Which one is better? Reviewing AOS (Adjustment of Status) vs IVP (Immigrant Visa Processing) for Foreign Nationals Currently in the U.S.

By Nisha V. Fontaine (Jagtiani)

February 21, 2023 | Immigration Blog

A frequent discussion we have with our corporate clients and their employees after an I-140 (employment-based immigrant petition) approval is how to proceed with the final stage of the green card process for the employee and their accompanying family members.  The question often posed is – “Which one is better – AOS (Adjustment of Status) or IVP (Immigrant Visa Processing) – to proceed with?”  
In my opinion, the better question really is “Which option is best for this particular individual with their specific circumstances?”.  It’s truly not a one-size-fits-all scenario – there are nuances within each individual’s circumstances that dictate which option would likely suit them best.  Not one particular factor dictates the best strategy, but rather a combination of factors that form the best picture and help us identify the ‘best’ solution for them to proceed with.   
Some of the factors that go into evaluating which option is best for an individual include: 

  • What status is the foreign national in currently?
    • When does their current status expire? 
    • Does their status allow for dual intent and concurrent travel? (e.g. H-1B/L-1’s allow for dual intent – whereas other categories do not.) 
    • Do we have the ability to extend their non-immigrant status? (e.g. Are they maxed out of L-1 time? Can we file an internal extension if necessary?) 

  • What is their nationality?
    • Are we expecting long delays based on their nationality to complete the process based on the priority dates on the visa bulletin? (e.g. Indian and Chinese nationals typically face significant wait times.)

  • What is their need to travel?
    • If they file for AOS, are they able to remain in the U.S. for an extended period of time while the green card application/advance parole application are pending? (Currently, Advance Parole applications are taking anywhere from 3-6+ months.)
    • Is the employer comfortable with this?  Will this affect the individual’s ability to complete their job duties or is the employer comfortable with this limitation?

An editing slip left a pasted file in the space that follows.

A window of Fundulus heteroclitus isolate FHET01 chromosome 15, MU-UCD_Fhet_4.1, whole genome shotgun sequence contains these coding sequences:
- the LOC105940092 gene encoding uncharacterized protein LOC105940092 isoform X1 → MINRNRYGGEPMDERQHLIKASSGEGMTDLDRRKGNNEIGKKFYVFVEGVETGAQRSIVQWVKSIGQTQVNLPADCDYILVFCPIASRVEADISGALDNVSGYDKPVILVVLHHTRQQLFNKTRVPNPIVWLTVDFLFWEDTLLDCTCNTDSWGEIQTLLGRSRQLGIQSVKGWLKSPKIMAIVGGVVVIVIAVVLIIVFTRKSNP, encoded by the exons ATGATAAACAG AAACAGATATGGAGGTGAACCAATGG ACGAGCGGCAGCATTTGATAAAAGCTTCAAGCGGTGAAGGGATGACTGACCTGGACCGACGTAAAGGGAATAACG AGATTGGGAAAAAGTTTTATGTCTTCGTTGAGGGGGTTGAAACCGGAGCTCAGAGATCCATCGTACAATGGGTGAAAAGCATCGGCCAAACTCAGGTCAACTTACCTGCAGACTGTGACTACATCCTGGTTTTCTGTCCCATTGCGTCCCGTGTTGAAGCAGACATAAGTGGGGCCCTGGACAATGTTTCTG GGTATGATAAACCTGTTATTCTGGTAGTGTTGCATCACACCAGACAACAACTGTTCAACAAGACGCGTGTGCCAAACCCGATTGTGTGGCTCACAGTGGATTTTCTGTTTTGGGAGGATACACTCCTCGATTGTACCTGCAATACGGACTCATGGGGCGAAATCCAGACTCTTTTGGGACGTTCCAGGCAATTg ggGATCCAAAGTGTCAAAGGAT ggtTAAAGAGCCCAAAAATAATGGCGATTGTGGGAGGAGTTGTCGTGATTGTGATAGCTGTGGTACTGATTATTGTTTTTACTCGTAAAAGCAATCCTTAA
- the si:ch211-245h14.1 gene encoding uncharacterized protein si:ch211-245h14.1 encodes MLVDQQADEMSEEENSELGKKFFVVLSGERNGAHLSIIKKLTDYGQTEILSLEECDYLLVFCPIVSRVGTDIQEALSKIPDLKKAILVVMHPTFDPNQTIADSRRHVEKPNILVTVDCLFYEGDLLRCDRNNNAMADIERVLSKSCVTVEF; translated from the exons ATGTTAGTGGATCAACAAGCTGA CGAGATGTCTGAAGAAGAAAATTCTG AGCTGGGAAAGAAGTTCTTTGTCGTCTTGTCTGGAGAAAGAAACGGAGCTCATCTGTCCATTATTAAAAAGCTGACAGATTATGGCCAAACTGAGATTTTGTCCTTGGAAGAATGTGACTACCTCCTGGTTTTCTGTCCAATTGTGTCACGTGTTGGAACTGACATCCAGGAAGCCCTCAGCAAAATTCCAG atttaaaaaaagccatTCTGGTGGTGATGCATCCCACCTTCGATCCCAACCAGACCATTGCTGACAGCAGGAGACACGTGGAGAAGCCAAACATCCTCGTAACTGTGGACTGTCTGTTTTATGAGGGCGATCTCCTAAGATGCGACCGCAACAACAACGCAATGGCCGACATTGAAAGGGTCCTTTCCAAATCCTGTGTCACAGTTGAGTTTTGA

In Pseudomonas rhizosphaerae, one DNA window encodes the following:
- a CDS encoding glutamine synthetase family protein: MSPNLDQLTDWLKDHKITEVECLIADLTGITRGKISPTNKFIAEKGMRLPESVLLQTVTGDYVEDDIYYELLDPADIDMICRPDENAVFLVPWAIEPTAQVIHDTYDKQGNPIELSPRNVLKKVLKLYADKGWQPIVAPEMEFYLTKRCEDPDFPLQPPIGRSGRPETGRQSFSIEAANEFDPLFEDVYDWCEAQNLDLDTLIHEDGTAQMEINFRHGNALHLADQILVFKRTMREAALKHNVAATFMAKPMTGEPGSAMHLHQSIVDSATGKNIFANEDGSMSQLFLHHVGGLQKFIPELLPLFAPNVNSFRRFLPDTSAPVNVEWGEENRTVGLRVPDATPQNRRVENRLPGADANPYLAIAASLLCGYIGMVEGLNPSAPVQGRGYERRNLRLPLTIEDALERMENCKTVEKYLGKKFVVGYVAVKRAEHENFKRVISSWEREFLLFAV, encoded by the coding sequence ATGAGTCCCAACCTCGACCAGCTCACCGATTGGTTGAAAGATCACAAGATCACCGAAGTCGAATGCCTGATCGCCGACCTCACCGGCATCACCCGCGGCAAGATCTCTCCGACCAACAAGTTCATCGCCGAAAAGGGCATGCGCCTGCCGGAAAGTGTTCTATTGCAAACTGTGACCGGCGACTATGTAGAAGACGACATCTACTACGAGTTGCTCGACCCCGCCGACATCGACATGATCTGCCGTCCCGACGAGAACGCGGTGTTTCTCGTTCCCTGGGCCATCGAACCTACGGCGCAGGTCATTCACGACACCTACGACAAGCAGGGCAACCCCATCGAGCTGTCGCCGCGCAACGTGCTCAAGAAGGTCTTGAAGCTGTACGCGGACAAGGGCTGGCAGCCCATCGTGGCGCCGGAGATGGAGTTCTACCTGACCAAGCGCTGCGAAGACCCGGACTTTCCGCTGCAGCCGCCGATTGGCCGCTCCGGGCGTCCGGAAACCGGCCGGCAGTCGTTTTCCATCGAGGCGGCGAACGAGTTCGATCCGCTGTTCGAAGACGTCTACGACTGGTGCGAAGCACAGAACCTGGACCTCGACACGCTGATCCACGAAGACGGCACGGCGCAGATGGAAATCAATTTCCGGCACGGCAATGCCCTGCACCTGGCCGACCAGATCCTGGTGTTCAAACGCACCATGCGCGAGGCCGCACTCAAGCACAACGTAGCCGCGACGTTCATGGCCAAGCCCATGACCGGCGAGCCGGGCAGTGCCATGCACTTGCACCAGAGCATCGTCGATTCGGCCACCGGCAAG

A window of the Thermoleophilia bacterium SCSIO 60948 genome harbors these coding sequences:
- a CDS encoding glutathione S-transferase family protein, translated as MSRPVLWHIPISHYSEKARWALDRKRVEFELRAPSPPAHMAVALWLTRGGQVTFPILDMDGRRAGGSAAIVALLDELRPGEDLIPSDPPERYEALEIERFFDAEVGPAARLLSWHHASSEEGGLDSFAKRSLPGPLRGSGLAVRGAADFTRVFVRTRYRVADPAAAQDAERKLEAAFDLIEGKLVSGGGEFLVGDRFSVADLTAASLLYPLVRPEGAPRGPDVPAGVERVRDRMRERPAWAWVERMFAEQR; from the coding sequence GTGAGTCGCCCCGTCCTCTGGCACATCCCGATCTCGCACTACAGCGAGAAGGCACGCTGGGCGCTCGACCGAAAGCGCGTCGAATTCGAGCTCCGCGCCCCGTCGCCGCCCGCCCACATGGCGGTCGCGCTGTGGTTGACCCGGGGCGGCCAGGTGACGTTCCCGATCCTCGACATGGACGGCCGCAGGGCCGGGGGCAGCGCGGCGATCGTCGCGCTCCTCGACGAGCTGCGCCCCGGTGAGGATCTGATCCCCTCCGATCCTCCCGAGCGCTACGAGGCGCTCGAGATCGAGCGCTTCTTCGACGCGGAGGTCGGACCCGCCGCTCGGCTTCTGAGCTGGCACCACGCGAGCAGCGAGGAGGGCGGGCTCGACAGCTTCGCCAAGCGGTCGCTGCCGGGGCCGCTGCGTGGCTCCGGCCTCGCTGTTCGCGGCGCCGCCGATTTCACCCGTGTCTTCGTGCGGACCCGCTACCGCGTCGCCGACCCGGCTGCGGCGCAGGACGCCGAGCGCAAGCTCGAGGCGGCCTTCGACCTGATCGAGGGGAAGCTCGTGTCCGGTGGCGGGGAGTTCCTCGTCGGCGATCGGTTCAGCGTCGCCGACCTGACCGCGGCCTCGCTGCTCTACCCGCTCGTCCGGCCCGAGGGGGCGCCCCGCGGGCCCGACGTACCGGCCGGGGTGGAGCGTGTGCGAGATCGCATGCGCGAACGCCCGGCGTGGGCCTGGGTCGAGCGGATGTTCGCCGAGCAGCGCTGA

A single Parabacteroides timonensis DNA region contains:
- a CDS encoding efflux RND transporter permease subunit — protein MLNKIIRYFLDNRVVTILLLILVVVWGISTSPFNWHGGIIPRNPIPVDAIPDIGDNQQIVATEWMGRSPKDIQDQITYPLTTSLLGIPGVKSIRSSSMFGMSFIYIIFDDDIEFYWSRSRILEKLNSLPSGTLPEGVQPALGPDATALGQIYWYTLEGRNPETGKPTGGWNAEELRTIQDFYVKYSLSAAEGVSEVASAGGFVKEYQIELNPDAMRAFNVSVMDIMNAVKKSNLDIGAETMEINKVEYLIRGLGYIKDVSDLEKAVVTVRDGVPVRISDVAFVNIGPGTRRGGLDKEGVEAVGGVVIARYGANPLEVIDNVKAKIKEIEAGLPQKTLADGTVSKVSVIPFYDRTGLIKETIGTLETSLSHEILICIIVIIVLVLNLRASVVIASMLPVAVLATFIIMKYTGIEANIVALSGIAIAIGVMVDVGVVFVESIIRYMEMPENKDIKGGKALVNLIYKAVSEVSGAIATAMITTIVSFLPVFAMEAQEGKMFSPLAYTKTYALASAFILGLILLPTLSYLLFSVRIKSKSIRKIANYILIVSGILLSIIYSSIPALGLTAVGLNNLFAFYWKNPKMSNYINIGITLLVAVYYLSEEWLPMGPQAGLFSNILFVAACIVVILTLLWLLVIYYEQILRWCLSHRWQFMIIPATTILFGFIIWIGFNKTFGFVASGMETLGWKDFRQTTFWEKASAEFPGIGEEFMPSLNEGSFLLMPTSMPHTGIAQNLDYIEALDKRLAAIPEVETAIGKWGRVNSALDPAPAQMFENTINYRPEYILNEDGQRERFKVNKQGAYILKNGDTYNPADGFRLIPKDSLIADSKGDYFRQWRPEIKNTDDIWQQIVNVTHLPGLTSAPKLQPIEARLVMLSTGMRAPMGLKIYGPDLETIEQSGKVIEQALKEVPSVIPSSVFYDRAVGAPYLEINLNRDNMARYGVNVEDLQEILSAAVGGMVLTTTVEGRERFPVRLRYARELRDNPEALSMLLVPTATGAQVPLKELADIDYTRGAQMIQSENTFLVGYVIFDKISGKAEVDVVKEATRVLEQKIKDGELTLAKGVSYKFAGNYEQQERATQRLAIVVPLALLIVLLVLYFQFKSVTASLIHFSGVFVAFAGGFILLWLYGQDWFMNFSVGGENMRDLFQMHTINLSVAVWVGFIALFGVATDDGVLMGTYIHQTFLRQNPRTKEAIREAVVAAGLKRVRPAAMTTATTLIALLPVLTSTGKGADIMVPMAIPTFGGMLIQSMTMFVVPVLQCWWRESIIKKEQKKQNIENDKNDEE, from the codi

• Is the employee comfortable with this?  Does the employee have a potential critical need to travel outside the U.S. such as aging parents or pre-planned trips that they cannot reschedule? 
    • If they choose IVP, are they comfortable with returning abroad to complete their medicals and waiting for processing of their immigrant visas post-interview?

  • Are the accompanying family members in any special situations?
    • Are there any children that might age out?  (Children over the age of 21 who cannot benefit from the CSPA would not be eligible to immigrate with their family members.) 
    • Does the employee want to seek work authorization as soon as possible for their spouse and/or accompanying family members? 

  • What are current overall processing times for AOS vs. IVP?
    • For AOS, currently, we are frequently seeing applicants able to complete the green card process in 8-10 months.
    • For IVP, currently, since the Dept. of State is still working to catch up on COVID backlogs and employment-based applicants are at the lowest priority level, we are seeing significant delays resulting in a wait time of years.  While the Dept. of State has stated its commitment to significantly reducing the backlog, until this comes to fruition, applicants can expect a lengthier wait time. 

  • How important are the relevant costs to the company/employee?
    • With AOS, the filing fees alone are $1,225/person ($750/person for children under the age of 14 who are applying with a parent).
    • With IVP, the filing fees are $345/pp, plus a $220/pp Immigrant Visa Fee upon approval.
    • Legal fees tend to be comparable between the two categories.
Immigration truly is a ‘big picture’ type of scenario and there are many factors that need to be reviewed to determine the best option to help clients reach their ultimate goal.  This type of conversation requires reviewing all of these factors together, rather than any one factor in a vacuum – which is why these discussions with our corporate clients and their employees are extremely critical and productive at this stage of the process. 

Disclaimer: The information in this post is provided for general informational purposes only, and may not reflect the current law in your jurisdiction. No information contained in this post should be construed as legal advice from our firm or the individual author, nor is it intended to be a substitute for legal counsel on any subject matter. No reader of this post should act or refrain from acting on the basis of any information included in, or accessible through, this post without seeking the appropriate legal or other professional advice on the particular facts and circumstances at issue from a lawyer licensed in the recipient’s state, country or other appropriate licensing jurisdiction.

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